The Secret to Making a Paint Job Look Professional



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It's Prep Before Painting

The easiest and cheapest way to renovate a room is to paint it, but hiring a professional can still cost $300 to $800. Homeowners can do the same job themselves for about $150. Sure, there's more to painting than just picking a color and slapping it on the wall. It's best to take a day to prep before you start to paint, for example; you want walls to be in the best possible shape before they see a new color. But with the proper prep work and a few tips, a DIY job can look perfect and last for years. (Do you have any painting secrets? Please share them in the comments.)

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choosing paint color

Choose Your Colors

Deciding on a paint color can seem daunting when looking at a chip array in a store. Select a few and get some sample cans to bring home, where you can paint pieces of poster board and move them around the room, looking at them in different lights at different times of day. Once you've selected your color, pick a finish: Paints run from flat matte (usually used on ceilings) to high gloss. Eggshell and satin finishes, which have a slight luster and are washable (although not scrubbable), are used for most walls.

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Paint Can

Have Enough Paint

A gallon of paint covers about 400 square feet. Keep in mind the area of the ceiling and the linear feet for molding and trim, as well. Walls almost always need two coats, but one is generally fine for ceilings and trim that are staying roughly the same color. If the math is a bit much, use a paint calculator.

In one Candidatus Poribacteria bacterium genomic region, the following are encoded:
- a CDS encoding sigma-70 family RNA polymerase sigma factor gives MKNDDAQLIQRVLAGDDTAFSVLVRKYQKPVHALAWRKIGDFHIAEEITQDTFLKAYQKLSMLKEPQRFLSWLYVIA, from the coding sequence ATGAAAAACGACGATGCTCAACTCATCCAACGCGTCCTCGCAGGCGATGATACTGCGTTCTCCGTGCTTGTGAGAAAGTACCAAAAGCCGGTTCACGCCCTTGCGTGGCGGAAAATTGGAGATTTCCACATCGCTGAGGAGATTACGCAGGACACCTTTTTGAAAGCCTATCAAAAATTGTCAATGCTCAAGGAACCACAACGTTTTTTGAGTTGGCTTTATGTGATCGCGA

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Repair the Walls

Scrape off loose or peeling paint with a sharp putty knife or paint scraper, just to the point where it becomes difficult to remove. It's inevitable for walls to sustain some pock marks and dings, particularly if there are kids around. To fix these up before you paint, and fill nail holes, use a putty knife to apply a bit of spackle diagonally across the hole or ding. Wait for it to dry, and sand using 120- or 180-grit paper or a sanding block until it's flush with the wall. Cover larger holes or drywall that is opening along a seam with a self-adhesive mesh patch and joint compound or spackle applied in a crisscross pattern. Feather it out along the edges to blend with the wall and sand it down when dry. 

clean walls

Clean the Walls

All that sanding leaves dust on the walls that will keep paint from having a smooth finish. Wash them down with a dampened tile sponge or rag. If the walls are greasy (say, in a kitchen), wash them with a heavy-duty trisodium phosphate solution before painting. Walls where latex paint is going over oil-based paint also should be washed with this TSP solution. 

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Seal Cracks

Caulk as Necessary

If there are spaces between the molding and wall, caulk them before painting. Make sure you use paintable acrylic caulk; silicone caulk repels paint. Walls and moldings should be cleaned first, with water and a bit of dish detergent. After caulking, smooth the seam with a wet finger. Let it set for 24 hours.

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prepare room to paint

Prepare the Room

Move all furniture to the middle of the room and cover it with a plastic tarp. Cover the rest of the floor with a canvas or paper drop cloth (flattened cardboard boxes are perfect for this). Using painter's tape to fasten a cloth to the baseboards will keep it from shifting. Remove all switch plates and outlet covers, taping the screws to the plates so they don't get lost.

priming walls

Prime the Walls

You need to prime when painting over spackle or joint compound, going from a dark color to a light color, or vice versa. Primer that's tinted to the paint color you're using makes everything easier, and there are paint-and-primer-in-one products, although some experts question their efficacy.